SPOTLIGHT ON - Davey Kaleopa
SPOTLIGHT ON - Davey Kaleopa
Here is the first of a 5-part series on a young Iron Armour athlete who suffered a serious knee injury and how physiotherapy will help get him back to full health. Enjoy!
Davey suffered a patella dislocation on Saturday 28 July 2018.
It literally just happened.
How did it happen?
Davey plays Rugby League for U16 Altona Roosters. During gameplay he was caught mid tackle trying to stand up from a kneeling position when a BIG opponent landed on him, forcing a sudden downward pressure on his leg.
Davey reported feeling a sharp pain in the right knee and immediately knew something was wrong!
Thinking the worst he looked down and saw that his right knee cap was popping unnaturally to the outer side of the knee. It was tremendously painful. Davey knew he wasn’t in good shape and was helped off the field by the sideline medical staff.
The medics were unable to ‘relocate the knee’ and decided to refer Davey off to the local Emergency Department to help him.
Arriving at the hospital and waiting almost 1 hour with the kneecap still sitting abnormally (popped out) Davey waited until the specialist ‘popped’ the kneecap back into the right position.
He was then placed in a straight knee brace (Zimmer knee splint) and advised to stay off the knee for another week until he returns for a follow up review the one week later on Thursday 2 August 2018.
Davey came by to see us at ProPhysio+ after his specialist appointment on Thursday where we thoroughly screened his knee to assess the severity of the damage.
To be completely honest I was thinking the worst as in my experience these patella dislocations can rule athletes out for over 3 months. That’s 12 weeks of rest and rehabilitation! So as you can imagine I was quite concerned for Davey when he showed up to the clinic with his family.
What I saw was stunning to say the least!
Not only was he walking, he was walking without any braces or crutches. I was ready to tell him off! But… I didn’t see any heavy limping. I didn’t see him in any discomfort. He was actually smiling although he was feeling a little stiff from staying in the brace for 5 days straight.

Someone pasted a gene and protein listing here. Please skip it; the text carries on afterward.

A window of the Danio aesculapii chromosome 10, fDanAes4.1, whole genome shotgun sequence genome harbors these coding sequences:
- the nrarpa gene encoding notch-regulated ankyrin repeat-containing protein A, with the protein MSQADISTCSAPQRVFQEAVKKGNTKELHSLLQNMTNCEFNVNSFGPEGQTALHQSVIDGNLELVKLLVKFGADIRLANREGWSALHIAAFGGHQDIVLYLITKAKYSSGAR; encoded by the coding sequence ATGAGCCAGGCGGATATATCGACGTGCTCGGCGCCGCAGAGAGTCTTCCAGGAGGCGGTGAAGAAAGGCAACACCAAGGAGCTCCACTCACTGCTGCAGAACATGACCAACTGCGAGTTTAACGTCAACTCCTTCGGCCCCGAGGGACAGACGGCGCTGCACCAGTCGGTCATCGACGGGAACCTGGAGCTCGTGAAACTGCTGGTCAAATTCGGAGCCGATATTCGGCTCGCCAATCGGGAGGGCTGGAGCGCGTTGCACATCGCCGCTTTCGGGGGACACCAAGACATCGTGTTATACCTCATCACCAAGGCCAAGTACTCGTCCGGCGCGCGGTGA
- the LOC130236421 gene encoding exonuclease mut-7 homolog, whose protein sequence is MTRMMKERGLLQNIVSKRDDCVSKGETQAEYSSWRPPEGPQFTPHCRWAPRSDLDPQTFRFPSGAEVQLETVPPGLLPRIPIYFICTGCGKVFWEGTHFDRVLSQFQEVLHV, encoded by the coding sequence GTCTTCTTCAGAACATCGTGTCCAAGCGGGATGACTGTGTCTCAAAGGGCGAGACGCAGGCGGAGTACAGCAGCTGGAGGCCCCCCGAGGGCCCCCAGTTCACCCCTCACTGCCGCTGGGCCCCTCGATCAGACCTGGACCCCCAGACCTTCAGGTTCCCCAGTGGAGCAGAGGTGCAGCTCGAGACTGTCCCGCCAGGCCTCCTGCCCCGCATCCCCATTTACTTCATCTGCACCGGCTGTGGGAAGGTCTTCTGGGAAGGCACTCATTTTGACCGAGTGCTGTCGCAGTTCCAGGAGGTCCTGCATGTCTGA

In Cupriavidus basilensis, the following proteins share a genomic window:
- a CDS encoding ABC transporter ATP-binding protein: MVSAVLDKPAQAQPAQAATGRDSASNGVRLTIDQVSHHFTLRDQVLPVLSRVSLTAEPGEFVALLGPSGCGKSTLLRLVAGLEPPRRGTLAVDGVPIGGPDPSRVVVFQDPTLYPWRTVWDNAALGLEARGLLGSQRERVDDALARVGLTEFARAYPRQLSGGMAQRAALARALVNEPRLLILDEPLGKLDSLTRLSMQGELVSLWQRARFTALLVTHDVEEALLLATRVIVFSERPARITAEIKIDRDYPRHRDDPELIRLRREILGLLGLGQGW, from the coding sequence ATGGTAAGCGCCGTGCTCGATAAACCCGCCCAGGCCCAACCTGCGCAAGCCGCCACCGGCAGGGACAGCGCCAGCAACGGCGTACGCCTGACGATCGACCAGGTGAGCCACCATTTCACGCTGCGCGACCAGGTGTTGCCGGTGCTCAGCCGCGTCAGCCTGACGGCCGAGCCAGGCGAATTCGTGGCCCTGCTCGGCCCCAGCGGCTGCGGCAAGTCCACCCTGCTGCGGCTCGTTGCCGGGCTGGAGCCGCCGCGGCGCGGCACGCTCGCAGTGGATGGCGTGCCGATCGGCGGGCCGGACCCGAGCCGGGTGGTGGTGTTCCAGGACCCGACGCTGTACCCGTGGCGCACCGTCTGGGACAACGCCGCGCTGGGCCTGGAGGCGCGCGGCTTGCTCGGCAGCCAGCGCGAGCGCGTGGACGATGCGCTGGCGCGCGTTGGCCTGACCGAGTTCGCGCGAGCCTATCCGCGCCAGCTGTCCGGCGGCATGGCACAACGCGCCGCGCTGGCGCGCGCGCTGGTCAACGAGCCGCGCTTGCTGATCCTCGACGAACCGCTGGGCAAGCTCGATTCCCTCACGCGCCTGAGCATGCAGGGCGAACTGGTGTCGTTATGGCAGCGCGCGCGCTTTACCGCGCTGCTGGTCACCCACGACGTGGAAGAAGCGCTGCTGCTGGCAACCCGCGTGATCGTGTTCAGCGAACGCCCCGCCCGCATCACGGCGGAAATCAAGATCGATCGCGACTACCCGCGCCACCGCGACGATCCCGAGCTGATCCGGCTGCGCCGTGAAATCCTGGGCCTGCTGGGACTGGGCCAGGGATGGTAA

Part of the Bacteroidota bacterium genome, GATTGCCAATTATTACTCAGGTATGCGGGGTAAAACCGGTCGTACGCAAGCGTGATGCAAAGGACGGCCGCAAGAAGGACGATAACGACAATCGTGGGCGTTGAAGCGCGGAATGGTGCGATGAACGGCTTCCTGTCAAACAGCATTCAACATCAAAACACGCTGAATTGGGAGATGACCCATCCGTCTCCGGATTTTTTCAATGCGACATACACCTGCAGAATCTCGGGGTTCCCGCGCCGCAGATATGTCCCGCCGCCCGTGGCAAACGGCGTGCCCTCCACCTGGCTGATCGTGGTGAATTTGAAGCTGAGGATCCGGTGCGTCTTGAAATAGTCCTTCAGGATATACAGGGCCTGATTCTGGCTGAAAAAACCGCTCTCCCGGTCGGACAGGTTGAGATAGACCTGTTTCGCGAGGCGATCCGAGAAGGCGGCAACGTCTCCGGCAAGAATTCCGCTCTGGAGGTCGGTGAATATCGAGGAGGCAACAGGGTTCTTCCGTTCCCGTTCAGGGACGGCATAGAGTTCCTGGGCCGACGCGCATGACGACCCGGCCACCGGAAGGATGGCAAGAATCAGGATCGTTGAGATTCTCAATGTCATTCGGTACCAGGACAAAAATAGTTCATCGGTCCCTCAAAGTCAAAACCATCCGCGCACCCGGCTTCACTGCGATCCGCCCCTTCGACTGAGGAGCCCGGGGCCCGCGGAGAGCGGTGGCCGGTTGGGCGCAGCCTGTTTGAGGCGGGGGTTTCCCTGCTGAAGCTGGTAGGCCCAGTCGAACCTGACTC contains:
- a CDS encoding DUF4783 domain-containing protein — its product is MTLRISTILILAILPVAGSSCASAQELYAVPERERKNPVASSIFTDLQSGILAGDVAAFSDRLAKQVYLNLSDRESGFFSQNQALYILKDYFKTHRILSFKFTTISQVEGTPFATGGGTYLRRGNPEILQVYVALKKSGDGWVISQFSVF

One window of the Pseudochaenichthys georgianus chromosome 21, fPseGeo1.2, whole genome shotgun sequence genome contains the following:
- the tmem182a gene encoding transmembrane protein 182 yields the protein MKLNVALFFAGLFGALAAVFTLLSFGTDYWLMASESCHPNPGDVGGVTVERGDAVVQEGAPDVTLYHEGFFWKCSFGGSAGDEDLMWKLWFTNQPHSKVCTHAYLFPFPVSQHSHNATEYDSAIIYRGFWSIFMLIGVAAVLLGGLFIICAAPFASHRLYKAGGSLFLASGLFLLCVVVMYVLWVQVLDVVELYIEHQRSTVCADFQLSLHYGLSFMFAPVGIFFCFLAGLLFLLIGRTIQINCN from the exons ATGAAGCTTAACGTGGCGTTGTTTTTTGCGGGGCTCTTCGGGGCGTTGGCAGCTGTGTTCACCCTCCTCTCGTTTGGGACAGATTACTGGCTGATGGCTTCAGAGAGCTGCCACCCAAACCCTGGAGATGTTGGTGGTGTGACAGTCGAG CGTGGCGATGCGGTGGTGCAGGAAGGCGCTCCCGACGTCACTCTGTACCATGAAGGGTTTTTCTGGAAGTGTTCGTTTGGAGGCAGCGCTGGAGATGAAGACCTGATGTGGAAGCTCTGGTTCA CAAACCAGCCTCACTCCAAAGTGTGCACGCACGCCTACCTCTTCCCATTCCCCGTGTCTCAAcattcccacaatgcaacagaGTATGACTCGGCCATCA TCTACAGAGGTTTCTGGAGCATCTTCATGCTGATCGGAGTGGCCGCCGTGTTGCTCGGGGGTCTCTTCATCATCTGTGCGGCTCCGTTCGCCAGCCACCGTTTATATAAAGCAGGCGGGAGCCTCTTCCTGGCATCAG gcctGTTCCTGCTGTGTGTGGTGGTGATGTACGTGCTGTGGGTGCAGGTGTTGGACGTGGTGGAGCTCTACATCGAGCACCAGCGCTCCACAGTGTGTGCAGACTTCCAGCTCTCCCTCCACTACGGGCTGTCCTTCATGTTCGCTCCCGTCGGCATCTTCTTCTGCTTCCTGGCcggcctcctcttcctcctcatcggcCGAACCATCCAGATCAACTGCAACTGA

Regardless of how Davey presented I always assume to worst until I take him through a full screening of the knee.
I got Davey to explain how the knee felt in terms of sharp pain and/or aching, has he noticed any swelling, did he have any medications to help, advice from the hospital on what to do/what to avoid etc.
After the short subjective assessment (physio Q&As) I then took Davey through his paces and got him to perform an objective assessment (physical tests).
These tests include squats, walking squat, knee movements, knee stability tests and finally patella movements and stability tests.
The key thing I look for is if I reproduce any pain during the objective tests (physical tests) and whether it ‘makes sense’ with the subjective assessment (Q&A).
In this case, Davey’s testing was very positive. He has great structural support in the knee still and there is very little pain despite the initial deformity from the knee cap ‘popping’ out.
What I would usually expect is very sharp pain on the inside of the knee with bending and a lot of swelling in response to the dislocated patella, but in Davey’s case, none of that was found.
This gave me the confidence to start his gentle strengthening program for the next 2 weeks with the strict instructions of NO running and heavy lifting.
Apart from that I’ve prescribed only two but very specific exercises for Davey to begin with which will focus on strengthening his hips and quads to support the knee.
To give you some idea on how serious this injury can be - most of the time athletes who dislocated their patella often have to stay in the Z-splint for 4-6 weeks.
But for Davey by day 5 he was cleared by the medical specialist and by ProPhysio+ to start some strengthening work and removed the brace and crutches.
Like I said in the video… if you ever injury your knee… this is how you should do it!
Look out for Part 2 when Davey returns after having an MRI scan!